Monday, 13 September 2010

White-throated Kingfisher (Halcyon smyrnensis)

This is my second post on the kingfisher. The earlier entry can be found here . There is a particular species which frequents the trees behind my backyard. I suspect that there is a nesting couple nearby, perhaps along the grassy slopes. Every day, particularly in the mornings, I would hear the distinct sounds and calls made by the White-throated Kingfisher (Halcyon smyrnensis).

The White-throated Kingfisher is a tree kingfisher which is widely distributed in South East Asia. It can often be found well away from water where it feeds on a wide range of prey that includes small reptiles, amphibians, crabs, small rodents and even birds. During the breeding season they call loudly in the mornings from prominent perches such as cables, tv antennas, tree branches and fences. This is a fairly large species which can grow to about 28cm in length. The adult has a bright blue back, wings and tail. Its head, shoulders, flanks and lower belly are chestnut, and the throat and breast are white. The large bill and legs are bright red. The flight of the White-throated Kingfisher is rapid and direct.

The White-throated Kingfisher begins breeding at the onset of the Monsoons. Males perch on prominent high posts in their territory and call in the early morning. I managed to do two recordings but it took forever to upload on YouTube. Hence I have embedded below, a clip which was recorded and uploaded onto YouTube by Immsl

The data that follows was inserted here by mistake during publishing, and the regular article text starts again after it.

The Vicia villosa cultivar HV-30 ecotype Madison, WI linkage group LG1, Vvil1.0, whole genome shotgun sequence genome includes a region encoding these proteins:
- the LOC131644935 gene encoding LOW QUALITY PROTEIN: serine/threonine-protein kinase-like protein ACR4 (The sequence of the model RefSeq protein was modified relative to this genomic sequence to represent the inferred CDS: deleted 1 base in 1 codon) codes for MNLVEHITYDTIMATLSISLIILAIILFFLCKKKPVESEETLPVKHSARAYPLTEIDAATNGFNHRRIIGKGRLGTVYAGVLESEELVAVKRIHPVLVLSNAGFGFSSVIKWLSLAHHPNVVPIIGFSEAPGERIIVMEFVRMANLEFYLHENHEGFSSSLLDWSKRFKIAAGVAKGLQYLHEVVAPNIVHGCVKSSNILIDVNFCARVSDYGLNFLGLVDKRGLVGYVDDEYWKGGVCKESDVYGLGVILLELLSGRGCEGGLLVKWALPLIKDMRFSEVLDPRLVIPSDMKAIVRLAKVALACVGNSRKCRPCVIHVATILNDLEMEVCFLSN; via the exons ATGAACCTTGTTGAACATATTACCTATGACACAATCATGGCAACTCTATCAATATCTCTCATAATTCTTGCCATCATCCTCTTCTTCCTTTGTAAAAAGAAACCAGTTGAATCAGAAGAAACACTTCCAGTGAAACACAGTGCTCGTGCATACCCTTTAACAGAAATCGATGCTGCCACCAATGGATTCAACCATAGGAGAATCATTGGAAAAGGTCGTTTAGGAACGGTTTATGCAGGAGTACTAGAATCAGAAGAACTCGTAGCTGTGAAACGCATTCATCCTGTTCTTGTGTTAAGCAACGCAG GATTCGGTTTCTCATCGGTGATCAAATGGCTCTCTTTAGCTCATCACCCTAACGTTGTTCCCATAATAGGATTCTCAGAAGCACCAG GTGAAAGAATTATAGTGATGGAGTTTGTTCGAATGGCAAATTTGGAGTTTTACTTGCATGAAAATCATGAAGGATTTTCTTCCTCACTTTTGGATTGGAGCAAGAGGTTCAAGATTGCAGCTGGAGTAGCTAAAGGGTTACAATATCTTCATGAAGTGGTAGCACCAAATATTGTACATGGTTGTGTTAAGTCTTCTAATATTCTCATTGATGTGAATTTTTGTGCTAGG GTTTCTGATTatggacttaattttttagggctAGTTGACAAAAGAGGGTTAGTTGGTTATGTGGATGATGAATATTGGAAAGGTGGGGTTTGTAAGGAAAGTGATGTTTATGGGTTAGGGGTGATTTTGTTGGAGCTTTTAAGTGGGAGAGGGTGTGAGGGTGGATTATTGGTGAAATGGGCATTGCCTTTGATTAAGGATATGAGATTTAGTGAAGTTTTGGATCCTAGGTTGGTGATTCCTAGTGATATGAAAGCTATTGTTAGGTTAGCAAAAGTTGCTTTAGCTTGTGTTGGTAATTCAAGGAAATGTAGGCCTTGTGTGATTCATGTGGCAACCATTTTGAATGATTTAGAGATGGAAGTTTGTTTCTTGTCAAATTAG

The nest is usually a tunnel in an earth bank. The nest building begins with both birds flying into a suitable mud wall until an indentation is made where they can find a perch hold. They subsequently perch and continue digging the nest with their bills. A single clutch of 4-7 round white eggs is typical. The eggs take 20–22 days to hatch while the chicks fledge in 19 days.

Fellow nature & bird blogger Shirley Ng has been documenting the courtship of a pair of White-Throated Kingfishers in her posts Chronicle of Mr and Mrs King. In her latest post, she has taken photos of the nest building in action. She has even managed to shoot the male after it was done digging for the day, with soil all over its beak. Classic!

*All images taken with Canon 7D and Canon EF 70-200mm f/2.8 L IS II USM Zoom lens*

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